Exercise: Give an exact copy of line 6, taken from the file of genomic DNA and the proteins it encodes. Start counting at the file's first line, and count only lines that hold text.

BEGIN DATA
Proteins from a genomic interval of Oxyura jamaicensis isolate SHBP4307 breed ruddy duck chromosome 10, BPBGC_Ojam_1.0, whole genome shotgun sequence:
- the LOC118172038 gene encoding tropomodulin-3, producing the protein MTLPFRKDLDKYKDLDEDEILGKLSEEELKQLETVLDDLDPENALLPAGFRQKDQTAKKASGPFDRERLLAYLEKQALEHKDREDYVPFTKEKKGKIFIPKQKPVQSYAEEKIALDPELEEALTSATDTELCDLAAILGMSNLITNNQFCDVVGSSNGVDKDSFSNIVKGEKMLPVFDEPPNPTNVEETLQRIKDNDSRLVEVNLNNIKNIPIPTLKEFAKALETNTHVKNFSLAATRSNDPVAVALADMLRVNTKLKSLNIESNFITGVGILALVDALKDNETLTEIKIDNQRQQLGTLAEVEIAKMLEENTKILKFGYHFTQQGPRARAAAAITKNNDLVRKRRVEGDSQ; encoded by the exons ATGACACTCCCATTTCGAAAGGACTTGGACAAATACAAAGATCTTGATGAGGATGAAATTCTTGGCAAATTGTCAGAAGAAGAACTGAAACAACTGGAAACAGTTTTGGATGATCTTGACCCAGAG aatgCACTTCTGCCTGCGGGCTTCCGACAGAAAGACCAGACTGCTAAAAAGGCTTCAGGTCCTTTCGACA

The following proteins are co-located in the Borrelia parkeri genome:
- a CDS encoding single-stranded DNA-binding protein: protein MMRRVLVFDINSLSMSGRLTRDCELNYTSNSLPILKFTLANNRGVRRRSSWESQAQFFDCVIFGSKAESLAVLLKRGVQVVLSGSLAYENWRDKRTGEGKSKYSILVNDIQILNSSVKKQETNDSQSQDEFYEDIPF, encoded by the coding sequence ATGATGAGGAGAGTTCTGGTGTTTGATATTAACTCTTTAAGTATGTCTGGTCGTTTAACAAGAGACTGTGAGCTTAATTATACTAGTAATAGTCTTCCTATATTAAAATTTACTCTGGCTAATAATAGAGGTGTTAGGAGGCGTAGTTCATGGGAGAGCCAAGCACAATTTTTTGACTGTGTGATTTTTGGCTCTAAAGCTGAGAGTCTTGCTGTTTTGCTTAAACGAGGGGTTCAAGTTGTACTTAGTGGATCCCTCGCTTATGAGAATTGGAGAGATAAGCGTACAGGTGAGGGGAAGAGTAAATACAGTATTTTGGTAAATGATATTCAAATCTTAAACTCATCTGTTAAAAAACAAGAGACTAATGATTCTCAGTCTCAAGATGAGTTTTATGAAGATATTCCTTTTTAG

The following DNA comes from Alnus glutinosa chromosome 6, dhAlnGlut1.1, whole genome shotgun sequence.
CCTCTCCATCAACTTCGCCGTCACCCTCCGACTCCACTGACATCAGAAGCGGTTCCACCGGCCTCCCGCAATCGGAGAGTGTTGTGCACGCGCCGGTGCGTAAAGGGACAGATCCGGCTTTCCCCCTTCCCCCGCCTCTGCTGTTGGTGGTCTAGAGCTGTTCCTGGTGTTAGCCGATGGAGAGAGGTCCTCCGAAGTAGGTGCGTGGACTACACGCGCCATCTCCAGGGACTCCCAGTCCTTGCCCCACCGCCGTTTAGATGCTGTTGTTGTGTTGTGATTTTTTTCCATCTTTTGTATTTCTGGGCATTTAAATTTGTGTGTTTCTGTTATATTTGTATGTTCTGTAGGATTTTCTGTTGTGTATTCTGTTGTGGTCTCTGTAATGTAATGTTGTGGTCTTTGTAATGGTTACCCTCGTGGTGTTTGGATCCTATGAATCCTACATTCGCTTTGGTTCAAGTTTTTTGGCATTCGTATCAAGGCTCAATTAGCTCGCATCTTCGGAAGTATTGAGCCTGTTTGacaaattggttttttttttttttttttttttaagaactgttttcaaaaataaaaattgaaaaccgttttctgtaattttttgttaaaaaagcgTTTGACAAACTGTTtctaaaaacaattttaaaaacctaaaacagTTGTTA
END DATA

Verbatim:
CCTCTCCATCAACTTCGCCGTCACCCTCCGACTCCACTGACATCAGAAGCGGTTCCACCGGCCTCCCGCAATCGGAGAGTGTTGTGCACGCGCCGGTGCGTAAAGGGACAGATCCGGCTTTCCCCCTTCCCCCGCCTCTGCTGTTGGTGGTCTAGAGCTGTTCCTGGTGTTAGCCGATGGAGAGAGGTCCTCCGAAGTAGGTGCGTGGACTACACGCGCCATCTCCAGGGACTCCCAGTCCTTGCCCCACCGCCGTTTAGATGCTGTTGTTGTGTTGTGATTTTTTTCCATCTTTTGTATTTCTGGGCATTTAAATTTGTGTGTTTCTGTTATATTTGTATGTTCTGTAGGATTTTCTGTTGTGTATTCTGTTGTGGTCTCTGTAATGTAATGTTGTGGTCTTTGTAATGGTTACCCTCGTGGTGTTTGGATCCTATGAATCCTACATTCGCTTTGGTTCAAGTTTTTTGGCATTCGTATCAAGGCTCAATTAGCTCGCATCTTCGGAAGTATTGAGCCTGTTTGacaaattggttttttttttttttttttttttaagaactgttttcaaaaataaaaattgaaaaccgttttctgtaattttttgttaaaaaagcgTTTGACAAACTGTTtctaaaaacaattttaaaaacctaaaacagTTGTTA